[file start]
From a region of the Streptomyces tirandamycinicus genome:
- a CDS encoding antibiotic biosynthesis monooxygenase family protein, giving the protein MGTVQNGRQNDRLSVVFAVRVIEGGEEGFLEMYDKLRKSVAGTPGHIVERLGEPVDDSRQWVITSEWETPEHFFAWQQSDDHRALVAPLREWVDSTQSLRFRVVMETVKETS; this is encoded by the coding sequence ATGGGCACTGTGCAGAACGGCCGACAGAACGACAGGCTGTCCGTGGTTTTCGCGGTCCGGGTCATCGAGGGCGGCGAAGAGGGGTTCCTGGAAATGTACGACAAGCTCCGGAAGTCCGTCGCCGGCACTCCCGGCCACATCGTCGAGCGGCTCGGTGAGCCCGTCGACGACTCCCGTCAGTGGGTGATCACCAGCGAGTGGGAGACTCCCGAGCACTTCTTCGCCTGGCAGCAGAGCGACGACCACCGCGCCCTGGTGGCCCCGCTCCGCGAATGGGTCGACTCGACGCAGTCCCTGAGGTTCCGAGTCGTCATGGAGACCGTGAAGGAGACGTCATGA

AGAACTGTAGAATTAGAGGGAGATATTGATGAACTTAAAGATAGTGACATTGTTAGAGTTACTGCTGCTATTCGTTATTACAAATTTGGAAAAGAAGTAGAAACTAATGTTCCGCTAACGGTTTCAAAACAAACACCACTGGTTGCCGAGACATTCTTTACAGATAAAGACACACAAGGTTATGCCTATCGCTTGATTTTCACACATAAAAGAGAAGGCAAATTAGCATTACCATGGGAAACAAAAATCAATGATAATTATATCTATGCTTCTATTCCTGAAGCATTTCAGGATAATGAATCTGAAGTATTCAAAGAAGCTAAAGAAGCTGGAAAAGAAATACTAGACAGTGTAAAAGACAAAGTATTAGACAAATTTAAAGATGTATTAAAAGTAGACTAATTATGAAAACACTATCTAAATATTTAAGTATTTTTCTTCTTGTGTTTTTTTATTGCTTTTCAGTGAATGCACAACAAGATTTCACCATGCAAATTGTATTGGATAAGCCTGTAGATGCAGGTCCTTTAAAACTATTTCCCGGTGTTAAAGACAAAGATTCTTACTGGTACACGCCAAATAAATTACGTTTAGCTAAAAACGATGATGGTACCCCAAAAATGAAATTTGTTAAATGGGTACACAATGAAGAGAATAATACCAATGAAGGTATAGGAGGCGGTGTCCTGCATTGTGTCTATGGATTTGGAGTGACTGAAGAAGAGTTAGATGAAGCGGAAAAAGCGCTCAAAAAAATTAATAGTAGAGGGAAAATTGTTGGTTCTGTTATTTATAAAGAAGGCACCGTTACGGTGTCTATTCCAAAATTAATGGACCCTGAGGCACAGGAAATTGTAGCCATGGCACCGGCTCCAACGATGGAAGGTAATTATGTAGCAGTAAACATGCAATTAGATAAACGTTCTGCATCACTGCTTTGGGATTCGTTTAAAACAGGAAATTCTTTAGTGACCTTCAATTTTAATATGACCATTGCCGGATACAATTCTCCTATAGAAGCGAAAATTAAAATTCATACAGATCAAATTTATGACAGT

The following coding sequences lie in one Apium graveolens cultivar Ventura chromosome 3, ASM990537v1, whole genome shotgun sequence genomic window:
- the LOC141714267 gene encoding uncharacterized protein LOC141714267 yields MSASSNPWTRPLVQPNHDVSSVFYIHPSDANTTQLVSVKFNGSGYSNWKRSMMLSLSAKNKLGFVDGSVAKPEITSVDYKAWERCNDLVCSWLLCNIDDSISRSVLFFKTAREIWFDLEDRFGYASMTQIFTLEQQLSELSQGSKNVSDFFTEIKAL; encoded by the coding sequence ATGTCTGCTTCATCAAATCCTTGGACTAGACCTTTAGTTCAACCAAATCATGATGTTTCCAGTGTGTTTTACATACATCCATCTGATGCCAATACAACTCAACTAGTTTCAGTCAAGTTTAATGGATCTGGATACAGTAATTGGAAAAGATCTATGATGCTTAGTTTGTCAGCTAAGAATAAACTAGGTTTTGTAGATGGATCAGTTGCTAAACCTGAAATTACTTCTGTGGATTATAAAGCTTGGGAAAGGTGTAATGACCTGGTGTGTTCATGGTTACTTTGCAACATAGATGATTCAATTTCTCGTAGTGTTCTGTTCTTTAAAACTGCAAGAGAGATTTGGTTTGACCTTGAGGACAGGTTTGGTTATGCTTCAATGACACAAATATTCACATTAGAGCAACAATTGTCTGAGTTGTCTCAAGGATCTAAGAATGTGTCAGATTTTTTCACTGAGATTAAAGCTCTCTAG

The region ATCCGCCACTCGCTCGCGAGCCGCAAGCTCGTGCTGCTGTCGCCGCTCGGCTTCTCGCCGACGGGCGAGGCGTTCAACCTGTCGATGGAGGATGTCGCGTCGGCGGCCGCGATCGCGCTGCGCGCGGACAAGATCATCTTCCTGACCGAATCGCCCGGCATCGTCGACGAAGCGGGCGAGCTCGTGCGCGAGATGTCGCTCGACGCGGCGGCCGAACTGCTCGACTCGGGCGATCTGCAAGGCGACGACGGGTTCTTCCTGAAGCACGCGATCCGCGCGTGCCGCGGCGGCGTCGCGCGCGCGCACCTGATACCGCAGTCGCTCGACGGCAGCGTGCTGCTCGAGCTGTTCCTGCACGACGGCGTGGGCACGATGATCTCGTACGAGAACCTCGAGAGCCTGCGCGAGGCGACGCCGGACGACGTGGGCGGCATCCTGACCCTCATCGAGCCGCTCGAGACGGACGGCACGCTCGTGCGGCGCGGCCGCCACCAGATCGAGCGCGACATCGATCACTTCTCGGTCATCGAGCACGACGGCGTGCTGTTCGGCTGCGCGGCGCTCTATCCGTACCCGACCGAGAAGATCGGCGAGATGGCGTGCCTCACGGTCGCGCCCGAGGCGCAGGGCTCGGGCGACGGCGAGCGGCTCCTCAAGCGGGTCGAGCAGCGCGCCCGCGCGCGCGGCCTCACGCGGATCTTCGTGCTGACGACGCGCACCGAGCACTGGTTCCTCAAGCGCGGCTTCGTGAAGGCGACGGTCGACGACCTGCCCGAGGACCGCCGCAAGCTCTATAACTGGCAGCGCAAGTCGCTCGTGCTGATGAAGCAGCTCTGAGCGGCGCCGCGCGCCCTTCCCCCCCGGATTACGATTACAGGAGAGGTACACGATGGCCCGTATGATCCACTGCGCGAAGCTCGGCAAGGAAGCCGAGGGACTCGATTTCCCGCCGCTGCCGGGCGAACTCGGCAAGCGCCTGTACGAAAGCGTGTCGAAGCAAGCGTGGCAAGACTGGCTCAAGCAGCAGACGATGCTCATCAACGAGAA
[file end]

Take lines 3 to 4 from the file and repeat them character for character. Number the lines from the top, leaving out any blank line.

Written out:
AGAACTGTAGAATTAGAGGGAGATATTGATGAACTTAAAGATAGTGACATTGTTAGAGTTACTGCTGCTATTCGTTATTACAAATTTGGAAAAGAAGTAGAAACTAATGTTCCGCTAACGGTTTCAAAACAAACACCACTGGTTGCCGAGACATTCTTTACAGATAAAGACACACAAGGTTATGCCTATCGCTTGATTTTCACACATAAAAGAGAAGGCAAATTAGCATTACCATGGGAAACAAAAATCAATGATAATTATATCTATGCTTCTATTCCTGAAGCATTTCAGGATAATGAATCTGAAGTATTCAAAGAAGCTAAAGAAGCTGGAAAAGAAATACTAGACAGTGTAAAAGACAAAGTATTAGACAAATTTAAAGATGTATTAAAAGTAGACTAATTATGAAAACACTATCTAAATATTTAAGTATTTTTCTTCTTGTGTTTTTTTATTGCTTTTCAGTGAATGCACAACAAGATTTCACCATGCAAATTGTATTGGATAAGCCTGTAGATGCAGGTCCTTTAAAACTATTTCCCGGTGTTAAAGACAAAGATTCTTACTGGTACACGCCAAATAAATTACGTTTAGCTAAAAACGATGATGGTACCCCAAAAATGAAATTTGTTAAATGGGTACACAATGAAGAGAATAATACCAATGAAGGTATAGGAGGCGGTGTCCTGCATTGTGTCTATGGATTTGGAGTGACTGAAGAAGAGTTAGATGAAGCGGAAAAAGCGCTCAAAAAAATTAATAGTAGAGGGAAAATTGTTGGTTCTGTTATTTATAAAGAAGGCACCGTTACGGTGTCTATTCCAAAATTAATGGACCCTGAGGCACAGGAAATTGTAGCCATGGCACCGGCTCCAACGATGGAAGGTAATTATGTAGCAGTAAACATGCAATTAGATAAACGTTCTGCATCACTGCTTTGGGATTCGTTTAAAACAGGAAATTCTTTAGTGACCTTCAATTTTAATATGACCATTGCCGGATACAATTCTCCTATAGAAGCGAAAATTAAAATTCATACAGATCAAATTTATGACAGT

The following coding sequences lie in one Apium graveolens cultivar Ventura chromosome 3, ASM990537v1, whole genome shotgun sequence genomic window: